The Indore SEZ developed by MPAVN (Madhya Pradesh Audyogik Vikas Nigam) is witnessing the entry of quite a few big and small pharma and biotech companies to take advantage of the situation. For instance Ecolife Pharma has been allotted an area of 4,000 square metre for manufacturing basic drug intermediates and the proposed investment here is Rs 5 crore. IPCA Labs (basic drugs formulations) has been allotted 52 acres of land with a proposed investment of Rs 110 crore. The unit is under construction. Nicholas Labs has acquired 20 acres land for formulation of life-saving medicines with an estimated investment of Rs 120 crore. Windlass Chemicals has been allotted 3,000 square metre land for formulation of tablets and capsules with an estimated investment to the tune of Rs 5.07 crore. Cipla is also in the process of procuring land. According to Ashish Shrivastva, Managing Director, MPAVN, there are other small and big companies in the pipeline and IPCA is in the final stages of completion. "With the best possible ambience and facilities given here, there will be more players in the offing," he adds.
The major advantage, according to Mehra, is the smaller area required for setting up the zone. Besides, sector-specific SEZs offer infrastructure required by the biotech and pharmaceutical companies such as R&D facilities. The companies will now have a choice to select a location, whereas earlier, they were bound to use facilities shared with other companies. Also, private players will be able to reap the benefits of regulatory and fiscal incentives both as developers and as unit holders. (See box: Benefits Galore).
"For pharma and biotech industries, this is an opportunity that would bring in international business," avers Dr S C Jain, Senior Vice-President, International Panacea Biotech. However, he adds that biopharma is a capital-intensive business and it is too early to predict the future.
|The SEZ Act gives many benefits to the developer (who develops the SEZ), as well as units (set up in the SEZ to undertake manufacturing/ service activities). These include:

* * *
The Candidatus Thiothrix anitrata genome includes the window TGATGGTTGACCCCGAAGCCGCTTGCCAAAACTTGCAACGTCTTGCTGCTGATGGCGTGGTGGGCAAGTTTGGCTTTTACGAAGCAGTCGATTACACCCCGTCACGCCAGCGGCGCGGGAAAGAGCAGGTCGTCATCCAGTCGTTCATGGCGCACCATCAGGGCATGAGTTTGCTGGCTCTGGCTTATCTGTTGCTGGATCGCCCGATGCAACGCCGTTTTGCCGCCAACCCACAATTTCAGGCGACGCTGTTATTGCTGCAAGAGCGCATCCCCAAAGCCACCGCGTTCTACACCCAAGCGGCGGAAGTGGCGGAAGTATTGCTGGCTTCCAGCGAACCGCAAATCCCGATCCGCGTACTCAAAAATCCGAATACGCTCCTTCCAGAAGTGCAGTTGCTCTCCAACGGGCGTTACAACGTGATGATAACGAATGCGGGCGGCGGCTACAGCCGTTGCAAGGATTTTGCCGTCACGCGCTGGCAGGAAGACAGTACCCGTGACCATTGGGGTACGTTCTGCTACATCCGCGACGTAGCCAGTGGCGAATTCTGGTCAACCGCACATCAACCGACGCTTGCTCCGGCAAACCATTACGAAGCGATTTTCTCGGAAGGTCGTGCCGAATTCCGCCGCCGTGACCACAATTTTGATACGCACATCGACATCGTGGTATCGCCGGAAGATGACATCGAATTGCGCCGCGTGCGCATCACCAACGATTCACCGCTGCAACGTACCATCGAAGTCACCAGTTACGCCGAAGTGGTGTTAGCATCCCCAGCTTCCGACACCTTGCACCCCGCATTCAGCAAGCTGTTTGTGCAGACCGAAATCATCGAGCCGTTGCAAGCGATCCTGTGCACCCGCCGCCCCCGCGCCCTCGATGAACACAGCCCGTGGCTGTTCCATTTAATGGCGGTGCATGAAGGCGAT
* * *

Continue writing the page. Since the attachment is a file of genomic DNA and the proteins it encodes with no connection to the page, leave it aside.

List of companies that have got approval
|Divi's Laboratory||Final approval|
|Serum Institute||Final approval|
|MIDC (4 SEZs)||Final approval|
|Jubliant Organosys (2 SEZs)||In-Principal approval|
|Ramkey Pharma City||Final approval|
|(Source: Price WaterhouseCoopers)|
Role of state governments
The state government has a very important and critical role to play in the approval and functioning of SEZs. The state government's recommendation is a pre-requisite for final approval to the developer. The state government should endeavour to grant fiscal benefits to the SEZ (in respect of the taxes within its purview like VAT or sales tax, octroi, electricity duty, stamp duty exemptions or concessions). It is the state government, which takes the decision if the proposed SEZ area is environmentally fragile or not. Also, the state government should put in place proper policy and regulations governing SEZs. Incidentally, many states have enacted SEZ laws and others are in the process of doing so. It is difficult to get a private partner in the development of any SEZ, says a senior official at Indore SEZ. And it is because of this that a vast majority of land is still lying undeveloped and vacuous.
As of now, there are no operational or functional pharma or biotech SEZs. But the idea has caught the imagination of the industry, says Dr Bansal. Now, both the centre and the state governments along with the industry have to harness the potential to make it successful.